I was intending to write-up my review of the new Danny Boyle film 127 Hours, the true-life tale of trapped amateur climber Aron Ralston (James Franco). But doing so after the massive earthquake that struck Christchurch yesterday, utterly devastating the South Island city, seems a bit... vulgar. To write about a film where one man is trapped in a rocky canyon for 5 days, while as I write this many more are trapped in buildings that have just collapsed in on themselves... I just don't think I can do it. I do feel I need to write, however. I cannot really explain this compulsion. Perhaps it is something that has become more hardwired into my brain over the last few months of this blog. Perhaps I need a way to organise my thoughts on this disaster, and writing it down is just how I do it. I'm not sure.
For those who read this blog, and live outside New Zealand, a massive earthquake struck the major South Island city of Christchurch yesterday afternoon. Christchurch was earlier rocked by an earthquake in September and much was talked about how lucky the city was that this struck in the middle of the night - there were no fatalities and those injured was minimal. The city was not so luck this time. The earthquake was shallower and struck right in the middle of lunchtime. The city centre looks utterly destroyed - many landmarks (including the Christchurch Cathedral) have been reduced to rubble. Workers returned from their lunchbreaks to find their workplaces gone, with many workers still trapped inside. There have been deaths, many deaths, and there will be more.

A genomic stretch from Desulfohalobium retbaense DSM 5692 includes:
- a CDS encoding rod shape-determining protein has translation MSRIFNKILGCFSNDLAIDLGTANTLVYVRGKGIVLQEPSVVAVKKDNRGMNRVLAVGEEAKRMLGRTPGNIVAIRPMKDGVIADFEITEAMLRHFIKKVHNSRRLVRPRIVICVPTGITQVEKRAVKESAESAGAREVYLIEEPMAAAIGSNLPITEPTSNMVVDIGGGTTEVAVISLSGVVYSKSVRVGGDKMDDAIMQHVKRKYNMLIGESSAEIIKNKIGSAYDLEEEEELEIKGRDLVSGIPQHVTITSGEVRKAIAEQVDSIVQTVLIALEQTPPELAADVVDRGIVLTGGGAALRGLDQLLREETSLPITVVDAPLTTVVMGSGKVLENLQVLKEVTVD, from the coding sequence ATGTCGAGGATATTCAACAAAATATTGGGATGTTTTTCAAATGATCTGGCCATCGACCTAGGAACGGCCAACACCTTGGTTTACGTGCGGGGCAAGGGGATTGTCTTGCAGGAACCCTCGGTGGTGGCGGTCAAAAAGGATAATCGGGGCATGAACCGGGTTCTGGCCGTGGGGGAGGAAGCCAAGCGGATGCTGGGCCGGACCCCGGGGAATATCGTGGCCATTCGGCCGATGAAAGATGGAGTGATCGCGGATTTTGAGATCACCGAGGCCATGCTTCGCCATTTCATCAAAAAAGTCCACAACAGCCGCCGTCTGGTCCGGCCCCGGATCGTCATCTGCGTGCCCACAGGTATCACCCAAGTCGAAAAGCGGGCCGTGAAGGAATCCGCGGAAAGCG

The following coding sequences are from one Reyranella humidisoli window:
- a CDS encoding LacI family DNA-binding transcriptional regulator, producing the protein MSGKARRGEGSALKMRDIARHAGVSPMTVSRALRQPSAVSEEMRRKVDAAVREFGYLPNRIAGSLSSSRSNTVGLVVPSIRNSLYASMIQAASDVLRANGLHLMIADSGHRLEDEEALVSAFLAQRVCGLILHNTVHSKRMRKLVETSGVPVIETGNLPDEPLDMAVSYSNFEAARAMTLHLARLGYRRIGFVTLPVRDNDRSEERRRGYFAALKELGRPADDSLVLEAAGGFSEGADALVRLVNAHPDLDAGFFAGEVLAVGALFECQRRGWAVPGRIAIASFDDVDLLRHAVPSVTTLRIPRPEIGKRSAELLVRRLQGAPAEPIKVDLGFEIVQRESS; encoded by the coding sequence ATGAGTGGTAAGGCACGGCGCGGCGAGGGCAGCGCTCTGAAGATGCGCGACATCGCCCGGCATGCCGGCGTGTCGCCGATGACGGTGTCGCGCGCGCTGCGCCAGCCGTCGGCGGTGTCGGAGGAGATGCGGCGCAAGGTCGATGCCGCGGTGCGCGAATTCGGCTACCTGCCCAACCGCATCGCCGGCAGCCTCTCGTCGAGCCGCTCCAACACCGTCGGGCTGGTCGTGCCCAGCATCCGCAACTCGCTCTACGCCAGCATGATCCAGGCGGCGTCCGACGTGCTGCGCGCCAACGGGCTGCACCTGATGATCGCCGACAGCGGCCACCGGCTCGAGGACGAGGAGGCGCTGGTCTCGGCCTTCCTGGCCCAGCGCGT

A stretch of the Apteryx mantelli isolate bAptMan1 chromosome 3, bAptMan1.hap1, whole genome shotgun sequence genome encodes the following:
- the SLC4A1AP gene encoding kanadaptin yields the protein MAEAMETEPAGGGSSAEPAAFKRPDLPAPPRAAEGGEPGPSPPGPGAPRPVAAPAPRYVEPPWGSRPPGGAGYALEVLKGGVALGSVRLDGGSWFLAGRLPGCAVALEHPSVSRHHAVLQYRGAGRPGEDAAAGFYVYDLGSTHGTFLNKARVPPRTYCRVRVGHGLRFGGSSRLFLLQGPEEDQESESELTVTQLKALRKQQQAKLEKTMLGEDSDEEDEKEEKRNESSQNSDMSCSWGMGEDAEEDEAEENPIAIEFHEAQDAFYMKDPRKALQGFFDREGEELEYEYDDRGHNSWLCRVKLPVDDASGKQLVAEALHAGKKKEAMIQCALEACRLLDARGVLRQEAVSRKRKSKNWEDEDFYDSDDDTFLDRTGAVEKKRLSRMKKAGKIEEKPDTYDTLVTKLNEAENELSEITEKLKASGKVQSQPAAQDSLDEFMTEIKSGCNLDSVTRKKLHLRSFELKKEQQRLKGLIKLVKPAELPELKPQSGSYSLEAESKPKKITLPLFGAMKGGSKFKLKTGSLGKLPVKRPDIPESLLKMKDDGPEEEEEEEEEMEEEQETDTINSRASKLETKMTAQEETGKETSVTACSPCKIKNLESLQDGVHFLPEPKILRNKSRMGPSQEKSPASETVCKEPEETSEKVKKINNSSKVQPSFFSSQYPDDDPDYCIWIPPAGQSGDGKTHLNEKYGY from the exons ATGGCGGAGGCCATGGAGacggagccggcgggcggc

I have no friends or family in Christchurch. But my friends do. I have colleagues down there. I live in Wellington, where they have been predicting "the big one" for the past 20 years or so. It seems to have struck Christchurch instead. The images that have shown on the news, constantly, have been truly shocking. Dust settled over the city, much like in New York after 9/11. The facades of buildings lay in the street, the rubble crushing cars underneath. People were frightened, in shock, injured. Some, depite being covered in blood and dust, were helping co-ordinate rescue efforts for their buildings.
They're still digging people out of the rubble. Bodies too, with the death toll rising and nearing 100 with more still missing. But people too. People have survived the night, and are still being discovered and rescued. A national state of emergency has been declared. Many people have lost their homes. To even go about regular day-to-day activities seems absurd to me. To write about a film, this film in particular, seems absurd in the extreme.
If there is something you can do, or want to do, to help this city and the people in it... please do it.
The NZ Red Cross
NZ Civil Defence
Stuff.co.nz: How to Help
Herald: How to Help